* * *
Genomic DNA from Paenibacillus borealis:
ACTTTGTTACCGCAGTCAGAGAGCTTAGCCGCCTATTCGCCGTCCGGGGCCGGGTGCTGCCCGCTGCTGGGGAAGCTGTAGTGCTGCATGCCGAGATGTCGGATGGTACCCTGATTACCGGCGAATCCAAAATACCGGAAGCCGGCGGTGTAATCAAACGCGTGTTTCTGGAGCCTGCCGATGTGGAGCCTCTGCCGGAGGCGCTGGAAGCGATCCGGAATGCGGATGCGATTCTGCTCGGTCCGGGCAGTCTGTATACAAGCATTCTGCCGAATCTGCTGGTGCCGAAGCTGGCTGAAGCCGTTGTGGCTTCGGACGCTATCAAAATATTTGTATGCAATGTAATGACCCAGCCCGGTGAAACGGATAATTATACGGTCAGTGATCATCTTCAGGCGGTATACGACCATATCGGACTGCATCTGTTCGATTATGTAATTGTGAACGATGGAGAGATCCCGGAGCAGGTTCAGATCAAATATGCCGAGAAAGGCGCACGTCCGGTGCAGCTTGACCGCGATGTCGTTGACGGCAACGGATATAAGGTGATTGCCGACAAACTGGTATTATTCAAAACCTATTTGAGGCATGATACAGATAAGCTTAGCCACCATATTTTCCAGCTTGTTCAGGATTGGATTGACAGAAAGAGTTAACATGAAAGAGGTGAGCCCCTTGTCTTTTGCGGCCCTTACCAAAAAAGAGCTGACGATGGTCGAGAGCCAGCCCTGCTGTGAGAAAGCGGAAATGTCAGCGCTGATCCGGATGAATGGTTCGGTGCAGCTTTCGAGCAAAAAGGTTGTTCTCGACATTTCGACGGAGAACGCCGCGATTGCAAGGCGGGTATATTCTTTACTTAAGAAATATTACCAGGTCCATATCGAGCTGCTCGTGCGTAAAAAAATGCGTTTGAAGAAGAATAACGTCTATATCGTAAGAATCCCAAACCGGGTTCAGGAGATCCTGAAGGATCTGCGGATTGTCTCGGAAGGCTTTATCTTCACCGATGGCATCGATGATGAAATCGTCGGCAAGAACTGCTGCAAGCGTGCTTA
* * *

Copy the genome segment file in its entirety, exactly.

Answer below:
Genomic DNA from Paenibacillus borealis:
ACTTTGTTACCGCAGTCAGAGAGCTTAGCCGCCTATTCGCCGTCCGGGGCCGGGTGCTGCCCGCTGCTGGGGAAGCTGTAGTGCTGCATGCCGAGATGTCGGATGGTACCCTGATTACCGGCGAATCCAAAATACCGGAAGCCGGCGGTGTAATCAAACGCGTGTTTCTGGAGCCTGCCGATGTGGAGCCTCTGCCGGAGGCGCTGGAAGCGATCCGGAATGCGGATGCGATTCTGCTCGGTCCGGGCAGTCTGTATACAAGCATTCTGCCGAATCTGCTGGTGCCGAAGCTGGCTGAAGCCGTTGTGGCTTCGGACGCTATCAAAATATTTGTATGCAATGTAATGACCCAGCCCGGTGAAACGGATAATTATACGGTCAGTGATCATCTTCAGGCGGTATACGACCATATCGGACTGCATCTGTTCGATTATGTAATTGTGAACGATGGAGAGATCCCGGAGCAGGTTCAGATCAAATATGCCGAGAAAGGCGCACGTCCGGTGCAGCTTGACCGCGATGTCGTTGACGGCAACGGATATAAGGTGATTGCCGACAAACTGGTATTATTCAAAACCTATTTGAGGCATGATACAGATAAGCTTAGCCACCATATTTTCCAGCTTGTTCAGGATTGGATTGACAGAAAGAGTTAACATGAAAGAGGTGAGCCCCTTGTCTTTTGCGGCCCTTACCAAAAAAGAGCTGACGATGGTCGAGAGCCAGCCCTGCTGTGAGAAAGCGGAAATGTCAGCGCTGATCCGGATGAATGGTTCGGTGCAGCTTTCGAGCAAAAAGGTTGTTCTCGACATTTCGACGGAGAACGCCGCGATTGCAAGGCGGGTATATTCTTTACTTAAGAAATATTACCAGGTCCATATCGAGCTGCTCGTGCGTAAAAAAATGCGTTTGAAGAAGAATAACGTCTATATCGTAAGAATCCCAAACCGGGTTCAGGAGATCCTGAAGGATCTGCGGATTGTCTCGGAAGGCTTTATCTTCACCGATGGCATCGATGATGAAATCGTCGGCAAGAACTGCTGCAAGCGTGCTTA